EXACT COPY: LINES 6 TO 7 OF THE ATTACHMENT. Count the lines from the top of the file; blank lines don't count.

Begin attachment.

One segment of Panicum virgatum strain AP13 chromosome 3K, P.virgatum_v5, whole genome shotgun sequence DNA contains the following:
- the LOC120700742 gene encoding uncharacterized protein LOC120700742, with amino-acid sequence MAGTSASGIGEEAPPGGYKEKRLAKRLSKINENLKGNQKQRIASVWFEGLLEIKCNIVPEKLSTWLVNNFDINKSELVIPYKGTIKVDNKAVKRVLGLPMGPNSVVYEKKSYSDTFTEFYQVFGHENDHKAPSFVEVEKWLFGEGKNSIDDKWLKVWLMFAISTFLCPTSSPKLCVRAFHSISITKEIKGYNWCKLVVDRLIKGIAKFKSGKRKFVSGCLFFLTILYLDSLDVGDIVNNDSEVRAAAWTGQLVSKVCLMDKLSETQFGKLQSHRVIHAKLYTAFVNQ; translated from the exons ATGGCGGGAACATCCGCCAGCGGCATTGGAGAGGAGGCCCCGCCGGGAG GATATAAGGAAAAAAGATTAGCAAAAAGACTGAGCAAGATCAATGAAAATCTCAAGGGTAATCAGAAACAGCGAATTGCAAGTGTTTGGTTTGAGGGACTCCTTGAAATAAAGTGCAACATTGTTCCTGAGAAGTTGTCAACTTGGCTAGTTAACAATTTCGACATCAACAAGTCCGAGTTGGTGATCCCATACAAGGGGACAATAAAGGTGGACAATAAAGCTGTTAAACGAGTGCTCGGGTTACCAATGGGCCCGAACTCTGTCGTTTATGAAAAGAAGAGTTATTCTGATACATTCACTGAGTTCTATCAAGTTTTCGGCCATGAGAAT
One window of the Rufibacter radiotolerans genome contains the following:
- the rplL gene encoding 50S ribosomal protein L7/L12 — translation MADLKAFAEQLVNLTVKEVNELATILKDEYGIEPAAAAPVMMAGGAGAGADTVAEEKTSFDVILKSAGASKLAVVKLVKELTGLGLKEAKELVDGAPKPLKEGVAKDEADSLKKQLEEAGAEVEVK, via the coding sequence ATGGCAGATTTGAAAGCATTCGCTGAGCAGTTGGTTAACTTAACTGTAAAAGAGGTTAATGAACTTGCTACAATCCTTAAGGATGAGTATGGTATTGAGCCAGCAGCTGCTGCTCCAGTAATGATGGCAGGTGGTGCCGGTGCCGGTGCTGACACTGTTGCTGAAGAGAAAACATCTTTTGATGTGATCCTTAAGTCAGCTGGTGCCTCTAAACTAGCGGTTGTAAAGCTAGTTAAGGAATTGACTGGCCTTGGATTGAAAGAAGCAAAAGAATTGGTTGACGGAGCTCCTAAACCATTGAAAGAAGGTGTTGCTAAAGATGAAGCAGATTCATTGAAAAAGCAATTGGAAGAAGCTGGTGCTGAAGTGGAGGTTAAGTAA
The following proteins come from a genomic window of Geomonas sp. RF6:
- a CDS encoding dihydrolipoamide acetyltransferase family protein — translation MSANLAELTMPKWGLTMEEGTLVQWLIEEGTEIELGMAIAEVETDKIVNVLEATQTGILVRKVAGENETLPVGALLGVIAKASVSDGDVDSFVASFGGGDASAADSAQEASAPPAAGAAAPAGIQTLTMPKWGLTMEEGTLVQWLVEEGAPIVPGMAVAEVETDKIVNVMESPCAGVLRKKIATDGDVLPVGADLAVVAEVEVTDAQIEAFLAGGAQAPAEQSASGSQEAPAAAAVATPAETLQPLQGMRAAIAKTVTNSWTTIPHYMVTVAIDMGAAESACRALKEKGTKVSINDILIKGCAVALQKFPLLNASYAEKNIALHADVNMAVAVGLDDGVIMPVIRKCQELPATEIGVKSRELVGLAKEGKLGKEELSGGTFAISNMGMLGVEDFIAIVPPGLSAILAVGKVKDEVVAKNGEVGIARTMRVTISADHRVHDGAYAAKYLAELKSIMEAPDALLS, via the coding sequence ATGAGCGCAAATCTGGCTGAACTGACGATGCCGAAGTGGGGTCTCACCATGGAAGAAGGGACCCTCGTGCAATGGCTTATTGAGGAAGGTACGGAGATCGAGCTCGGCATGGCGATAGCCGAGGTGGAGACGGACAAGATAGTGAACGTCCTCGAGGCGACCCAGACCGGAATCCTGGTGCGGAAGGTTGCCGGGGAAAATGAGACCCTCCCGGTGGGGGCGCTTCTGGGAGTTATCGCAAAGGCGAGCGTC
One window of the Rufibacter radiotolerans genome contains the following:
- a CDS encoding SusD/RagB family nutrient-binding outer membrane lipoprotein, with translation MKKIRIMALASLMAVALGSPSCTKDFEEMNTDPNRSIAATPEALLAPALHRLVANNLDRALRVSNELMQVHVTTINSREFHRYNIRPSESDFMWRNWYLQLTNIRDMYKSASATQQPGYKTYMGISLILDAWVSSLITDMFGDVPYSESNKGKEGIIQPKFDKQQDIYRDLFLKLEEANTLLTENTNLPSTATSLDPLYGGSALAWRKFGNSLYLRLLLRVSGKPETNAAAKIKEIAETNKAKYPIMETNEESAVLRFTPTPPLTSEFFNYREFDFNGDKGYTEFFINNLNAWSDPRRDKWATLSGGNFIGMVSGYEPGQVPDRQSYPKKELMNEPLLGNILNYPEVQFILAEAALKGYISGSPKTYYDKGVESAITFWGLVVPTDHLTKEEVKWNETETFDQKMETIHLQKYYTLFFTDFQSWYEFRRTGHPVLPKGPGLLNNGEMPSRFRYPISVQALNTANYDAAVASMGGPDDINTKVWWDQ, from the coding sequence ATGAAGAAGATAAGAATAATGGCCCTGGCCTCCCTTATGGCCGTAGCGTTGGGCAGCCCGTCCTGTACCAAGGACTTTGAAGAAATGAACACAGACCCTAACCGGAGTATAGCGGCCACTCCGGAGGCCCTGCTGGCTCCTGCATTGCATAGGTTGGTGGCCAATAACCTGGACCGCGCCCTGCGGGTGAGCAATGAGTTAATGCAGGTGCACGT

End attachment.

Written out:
- a CDS encoding dihydrolipoamide acetyltransferase family protein — translation MSANLAELTMPKWGLTMEEGTLVQWLIEEGTEIELGMAIAEVETDKIVNVLEATQTGILVRKVAGENETLPVGALLGVIAKASVSDGDVDSFVASFGGGDASAADSAQEASAPPAAGAAAPAGIQTLTMPKWGLTMEEGTLVQWLVEEGAPIVPGMAVAEVETDKIVNVMESPCAGVLRKKIATDGDVLPVGADLAVVAEVEVTDAQIEAFLAGGAQAPAEQSASGSQEAPAAAAVATPAETLQPLQGMRAAIAKTVTNSWTTIPHYMVTVAIDMGAAESACRALKEKGTKVSINDILIKGCAVALQKFPLLNASYAEKNIALHADVNMAVAVGLDDGVIMPVIRKCQELPATEIGVKSRELVGLAKEGKLGKEELSGGTFAISNMGMLGVEDFIAIVPPGLSAILAVGKVKDEVVAKNGEVGIARTMRVTISADHRVHDGAYAAKYLAELKSIMEAPDALLS, via the coding sequence ATGAGCGCAAATCTGGCTGAACTGACGATGCCGAAGTGGGGTCTCACCATGGAAGAAGGGACCCTCGTGCAATGGCTTATTGAGGAAGGTACGGAGATCGAGCTCGGCATGGCGATAGCCGAGGTGGAGACGGACAAGATAGTGAACGTCCTCGAGGCGACCCAGACCGGAATCCTGGTGCGGAAGGTTGCCGGGGAAAATGAGACCCTCCCGGTGGGGGCGCTTCTGGGAGTTATCGCAAAGGCGAGCGTC
One window of the Rufibacter radiotolerans genome contains the following: